SYN: suggestibility. [G. sympatheia, sympathy]
1. An eye affected with sympathetic ophthalmia. 2. One who exhibits sympathy.
See sympath-.
Relating to the sympathetic part of the autonomic nervous system and the medulla of the adrenal gland, as the postganglionic neurons.
A primitive cell derived from the neural crest glia; with the pheochromoblasts, sympathoblasts enter into the formation of the adrenal medulla and sympathetic ganglia. SYN: ...
The completely undifferentiated cells of the sympathetic nervous system. [ sympatho- + G. gone, seed]
Denoting antagonism to or inhibition of adrenergic nerve activity. SEE ALSO: adrenergic blocking agent, antiadrenergic. [ sympatho- + G. lysis, a loosening]
Denoting mimicking of action of the sympathetic system. SEE ALSO: adrenomimetic. [ sympatho- + G. mimikos, imitating]
1. The mutual relation, physiologic or pathologic, between two organs, systems, or parts of the body. 2. Mental contagion, as seen in mass hysteria or in the yawning induced by ...
Relating to the surgical induction of adhesion between two portions of the peritoneum.
symphalangism, symphalangy
1. SYN: syndactyly. 2. Ankylosis of the finger or toe joints. [ sym- + phalanx]
symphysial, symphyseal
Grown together; relating to a symphysis; fused. SYN: symphysic.
SYN: symphysial.
A craniometric point, the most anterior point of the alveolar process of the mandible.
symphysiotome, symphyseotome
Instrument for use in symphysiotomy.
A surgical procedure to effect an immediate dramatic increase in the size of the pelvic outlet to permit delivery of a baby. The cartilage of the symphysis pubis (where the ...
symphysiotomy, symphyseotomy
Division of the pubic joint to increase the capacity of a contracted pelvis sufficiently to permit passage of a living child. SYN: synchondrotomy. [ symphysis + G. tome, ...
1. [NA] Form of cartilaginous joint in which union between two bones is effected by means of fibrocartilage. SYN: amphiarthrosis. 2. A union, meeting point, or commissure of ...
Symphysis pubis
The area in the front of the pelvis where the pubic bones (the two bones of the pubis) meet.
Relating to the union of protoplasm as in giant cell formation. [G. sym- plasso, to mold together]
A multinucleated cell that has formed by fusion of separate cells. [ sym- + G. plastos, formed]
Condition characterized by union of the feet. SEE ALSO: sirenomelia, sympus. [ sym- + G. pous, foot]
Coupled transport of two different molecules or ions through a membrane in the same direction by a common carrier mechanism (symporter). Cf.:antiport, uniport. [ sym- + L. porto, ...
The protein responsible for mediating symport.
Any abnormal change in appearance, sensation, or function experienced by a patient that indicates a disease process. * * * Any morbid phenomenon or departure from the normal in ...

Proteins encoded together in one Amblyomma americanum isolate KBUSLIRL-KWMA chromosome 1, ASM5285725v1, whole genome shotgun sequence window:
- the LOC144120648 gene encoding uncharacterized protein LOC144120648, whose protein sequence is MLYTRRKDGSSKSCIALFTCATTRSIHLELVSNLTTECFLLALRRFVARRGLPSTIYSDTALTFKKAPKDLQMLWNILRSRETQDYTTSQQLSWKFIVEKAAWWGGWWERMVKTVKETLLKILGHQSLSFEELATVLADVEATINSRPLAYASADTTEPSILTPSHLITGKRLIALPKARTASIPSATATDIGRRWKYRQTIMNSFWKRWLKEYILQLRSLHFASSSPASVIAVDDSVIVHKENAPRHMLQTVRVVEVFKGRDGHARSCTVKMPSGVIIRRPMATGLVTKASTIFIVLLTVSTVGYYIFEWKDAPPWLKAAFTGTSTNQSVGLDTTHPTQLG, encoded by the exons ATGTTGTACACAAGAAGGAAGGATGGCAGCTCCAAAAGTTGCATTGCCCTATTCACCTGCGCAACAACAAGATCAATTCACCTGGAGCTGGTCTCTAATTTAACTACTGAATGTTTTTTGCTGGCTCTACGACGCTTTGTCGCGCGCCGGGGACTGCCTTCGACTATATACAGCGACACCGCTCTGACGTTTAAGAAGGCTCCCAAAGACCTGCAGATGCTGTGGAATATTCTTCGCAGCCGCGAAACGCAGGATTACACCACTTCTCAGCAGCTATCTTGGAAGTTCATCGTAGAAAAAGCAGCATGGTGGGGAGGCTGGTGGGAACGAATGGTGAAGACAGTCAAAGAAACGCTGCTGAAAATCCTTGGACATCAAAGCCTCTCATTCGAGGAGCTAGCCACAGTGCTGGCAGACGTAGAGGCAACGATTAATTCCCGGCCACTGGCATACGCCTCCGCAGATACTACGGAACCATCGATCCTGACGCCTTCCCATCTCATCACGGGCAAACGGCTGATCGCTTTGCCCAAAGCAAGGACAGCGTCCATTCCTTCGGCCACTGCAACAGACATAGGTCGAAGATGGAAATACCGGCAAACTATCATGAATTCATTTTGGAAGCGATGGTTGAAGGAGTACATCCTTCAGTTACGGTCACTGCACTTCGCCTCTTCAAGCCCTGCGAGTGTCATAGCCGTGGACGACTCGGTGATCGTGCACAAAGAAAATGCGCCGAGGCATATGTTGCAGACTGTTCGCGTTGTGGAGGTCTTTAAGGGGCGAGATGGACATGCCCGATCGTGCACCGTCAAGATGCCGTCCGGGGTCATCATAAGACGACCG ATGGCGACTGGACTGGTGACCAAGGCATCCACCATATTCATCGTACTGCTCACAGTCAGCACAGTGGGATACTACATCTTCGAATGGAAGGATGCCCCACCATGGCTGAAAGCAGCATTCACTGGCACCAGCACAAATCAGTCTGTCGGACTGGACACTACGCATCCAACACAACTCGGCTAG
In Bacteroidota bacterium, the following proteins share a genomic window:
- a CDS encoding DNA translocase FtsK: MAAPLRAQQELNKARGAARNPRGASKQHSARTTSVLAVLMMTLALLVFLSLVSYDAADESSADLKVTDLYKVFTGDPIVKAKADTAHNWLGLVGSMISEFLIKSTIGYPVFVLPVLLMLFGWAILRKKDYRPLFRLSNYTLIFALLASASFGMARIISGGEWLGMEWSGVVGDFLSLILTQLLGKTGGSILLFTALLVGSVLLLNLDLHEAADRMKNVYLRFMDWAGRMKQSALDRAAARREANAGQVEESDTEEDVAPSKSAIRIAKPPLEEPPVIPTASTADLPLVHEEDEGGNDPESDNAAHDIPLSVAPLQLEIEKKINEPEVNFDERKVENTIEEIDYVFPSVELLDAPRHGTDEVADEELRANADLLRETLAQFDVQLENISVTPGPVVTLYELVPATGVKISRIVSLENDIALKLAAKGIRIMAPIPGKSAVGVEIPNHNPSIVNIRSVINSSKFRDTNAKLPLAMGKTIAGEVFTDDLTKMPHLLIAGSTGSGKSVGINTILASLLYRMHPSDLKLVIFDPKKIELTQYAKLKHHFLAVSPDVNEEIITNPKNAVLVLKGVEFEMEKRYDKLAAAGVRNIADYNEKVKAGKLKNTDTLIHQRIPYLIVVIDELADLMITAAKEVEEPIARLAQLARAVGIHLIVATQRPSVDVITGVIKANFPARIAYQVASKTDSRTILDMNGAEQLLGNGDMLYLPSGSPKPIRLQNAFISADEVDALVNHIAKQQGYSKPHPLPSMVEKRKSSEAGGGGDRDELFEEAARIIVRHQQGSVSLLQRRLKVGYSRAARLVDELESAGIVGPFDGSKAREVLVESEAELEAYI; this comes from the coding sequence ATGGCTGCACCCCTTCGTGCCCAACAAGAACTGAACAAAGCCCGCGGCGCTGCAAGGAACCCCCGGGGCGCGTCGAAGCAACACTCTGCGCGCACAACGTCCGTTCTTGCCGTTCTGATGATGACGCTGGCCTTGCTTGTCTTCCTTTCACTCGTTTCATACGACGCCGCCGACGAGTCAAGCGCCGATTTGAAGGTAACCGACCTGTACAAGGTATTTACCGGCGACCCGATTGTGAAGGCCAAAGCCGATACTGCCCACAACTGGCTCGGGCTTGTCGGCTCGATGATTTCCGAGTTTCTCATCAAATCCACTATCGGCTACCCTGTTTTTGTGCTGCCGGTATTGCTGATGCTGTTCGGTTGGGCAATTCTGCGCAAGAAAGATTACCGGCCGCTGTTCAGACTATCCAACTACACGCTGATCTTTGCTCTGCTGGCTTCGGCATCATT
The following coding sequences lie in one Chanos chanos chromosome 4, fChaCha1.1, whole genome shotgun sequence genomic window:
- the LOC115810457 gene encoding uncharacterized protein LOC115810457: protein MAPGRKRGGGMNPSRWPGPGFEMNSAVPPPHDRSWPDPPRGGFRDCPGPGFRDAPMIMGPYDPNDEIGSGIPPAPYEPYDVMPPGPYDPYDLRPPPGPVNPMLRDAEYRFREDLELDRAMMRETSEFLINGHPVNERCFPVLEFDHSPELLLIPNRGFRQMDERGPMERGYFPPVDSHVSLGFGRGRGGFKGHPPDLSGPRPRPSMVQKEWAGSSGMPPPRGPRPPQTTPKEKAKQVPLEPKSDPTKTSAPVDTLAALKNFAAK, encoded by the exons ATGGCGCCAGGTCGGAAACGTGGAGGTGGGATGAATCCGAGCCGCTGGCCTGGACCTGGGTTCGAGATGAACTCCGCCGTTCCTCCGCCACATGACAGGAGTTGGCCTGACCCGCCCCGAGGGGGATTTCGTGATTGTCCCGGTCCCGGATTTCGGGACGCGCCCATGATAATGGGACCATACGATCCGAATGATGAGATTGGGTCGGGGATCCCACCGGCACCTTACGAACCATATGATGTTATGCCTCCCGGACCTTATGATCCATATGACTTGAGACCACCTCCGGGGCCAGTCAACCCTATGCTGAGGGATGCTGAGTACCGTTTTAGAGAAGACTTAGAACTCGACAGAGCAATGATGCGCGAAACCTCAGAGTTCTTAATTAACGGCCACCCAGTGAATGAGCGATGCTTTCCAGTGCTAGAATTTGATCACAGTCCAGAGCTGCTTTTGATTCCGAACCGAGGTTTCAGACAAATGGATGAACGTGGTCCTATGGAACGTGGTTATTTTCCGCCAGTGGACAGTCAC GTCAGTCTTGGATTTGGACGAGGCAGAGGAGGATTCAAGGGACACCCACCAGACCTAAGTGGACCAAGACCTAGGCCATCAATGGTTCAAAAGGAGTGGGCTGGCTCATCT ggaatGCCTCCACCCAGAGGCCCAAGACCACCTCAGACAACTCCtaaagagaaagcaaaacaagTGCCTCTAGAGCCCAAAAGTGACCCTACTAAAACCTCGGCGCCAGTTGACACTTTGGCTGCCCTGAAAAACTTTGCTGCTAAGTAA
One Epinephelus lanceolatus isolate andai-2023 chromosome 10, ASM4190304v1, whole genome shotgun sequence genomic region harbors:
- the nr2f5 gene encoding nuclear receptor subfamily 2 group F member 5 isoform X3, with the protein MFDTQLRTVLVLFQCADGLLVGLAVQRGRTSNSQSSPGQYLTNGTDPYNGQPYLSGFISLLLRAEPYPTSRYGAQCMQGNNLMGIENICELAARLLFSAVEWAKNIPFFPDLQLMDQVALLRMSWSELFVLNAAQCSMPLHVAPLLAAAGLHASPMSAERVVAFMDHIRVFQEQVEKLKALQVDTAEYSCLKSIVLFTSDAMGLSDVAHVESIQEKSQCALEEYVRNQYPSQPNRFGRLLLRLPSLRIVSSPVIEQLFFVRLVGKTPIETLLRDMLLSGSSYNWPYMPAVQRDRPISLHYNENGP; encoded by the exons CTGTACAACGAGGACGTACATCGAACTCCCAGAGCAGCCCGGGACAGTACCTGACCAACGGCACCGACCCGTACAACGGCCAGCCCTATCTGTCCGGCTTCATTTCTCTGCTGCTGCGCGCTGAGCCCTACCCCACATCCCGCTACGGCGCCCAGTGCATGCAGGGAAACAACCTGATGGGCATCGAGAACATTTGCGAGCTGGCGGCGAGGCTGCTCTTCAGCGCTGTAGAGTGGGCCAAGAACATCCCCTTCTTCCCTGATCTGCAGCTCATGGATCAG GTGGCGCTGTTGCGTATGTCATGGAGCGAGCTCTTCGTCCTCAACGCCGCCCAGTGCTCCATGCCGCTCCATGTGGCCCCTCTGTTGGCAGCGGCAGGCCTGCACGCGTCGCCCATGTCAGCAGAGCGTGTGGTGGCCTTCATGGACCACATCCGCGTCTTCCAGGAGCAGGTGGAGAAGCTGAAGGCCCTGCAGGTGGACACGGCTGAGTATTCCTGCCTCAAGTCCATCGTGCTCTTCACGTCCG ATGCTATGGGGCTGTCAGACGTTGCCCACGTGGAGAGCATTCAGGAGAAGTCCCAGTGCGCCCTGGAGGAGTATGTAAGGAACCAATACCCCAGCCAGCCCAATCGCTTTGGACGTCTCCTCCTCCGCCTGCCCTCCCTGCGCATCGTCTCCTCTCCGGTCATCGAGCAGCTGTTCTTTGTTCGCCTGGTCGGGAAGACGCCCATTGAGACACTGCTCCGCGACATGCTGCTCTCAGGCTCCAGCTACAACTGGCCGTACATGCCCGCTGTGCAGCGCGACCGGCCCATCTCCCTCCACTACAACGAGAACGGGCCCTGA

1 With symptoms, as a symptomatic infection. 2 Characteristic, as behavior symptomatic of Huntington disease. 3 Directed at the symptoms, as symptomatic treatment. * * ...
Symptomatic treatment
Therapy that eases the symptoms without addressing the basic cause of the disease. For example, symptomatic treatment of advanced lung cancer that has spread (metastasized) beyond ...
1. The science of the symptoms of disease, their production, and the indications they furnish. 2. The aggregate of symptoms of a disease. [symptom + G. logos, study]
Removing symptoms. SYN: symptomolytic. [symptom + G. lytikos, dissolving]
SYN: symptomatolytic.
Symptoms, withdrawal
Abnormal physical or psychological features that follow the abrupt discontinuation of a drug that has the capability of producing physical dependence. Common withdrawal symptoms ...
A localized or general wasting of the body. [G. a falling together, collapse, fr. syn, together, + ptosis, a falling]
An individual in which the legs and feet are united in the midline. [G. sympous, fr. sym- + pous, foot] - s. apus a sirenomelus without feet. - s. dipus a sirenomelus with both ...
Parker, U.S. surgeon, 1860–1933. See S. tractor.
Together, with, joined; appears as sym- before b, p, ph, or m; corresponds to L. con-. [G. syn, with, together]
Conjoined twins with single head, partially united trunk, and four upper and four lower limbs. See conjoined twins, under twin. [ syn- + G. adelphos, brother]
The same fungal species growing in a different form.
An anastomosis between several blood vessel s.
Relating to any agent or condition that enhances the effects of androgens.
synanthem, synanthema
An exanthem consisting of several different forms of eruption. [G. syn- antheo, to blossom together]
Receptors stimulated by direct contact. [G. synaphe, contact, + L. recipio, to receive]
The point of connection usually between two nerve cells. Specifically, a synapse is a specialized junction at which a nerve cell (a neuron) communicates with a target cell. The ...
synapsin I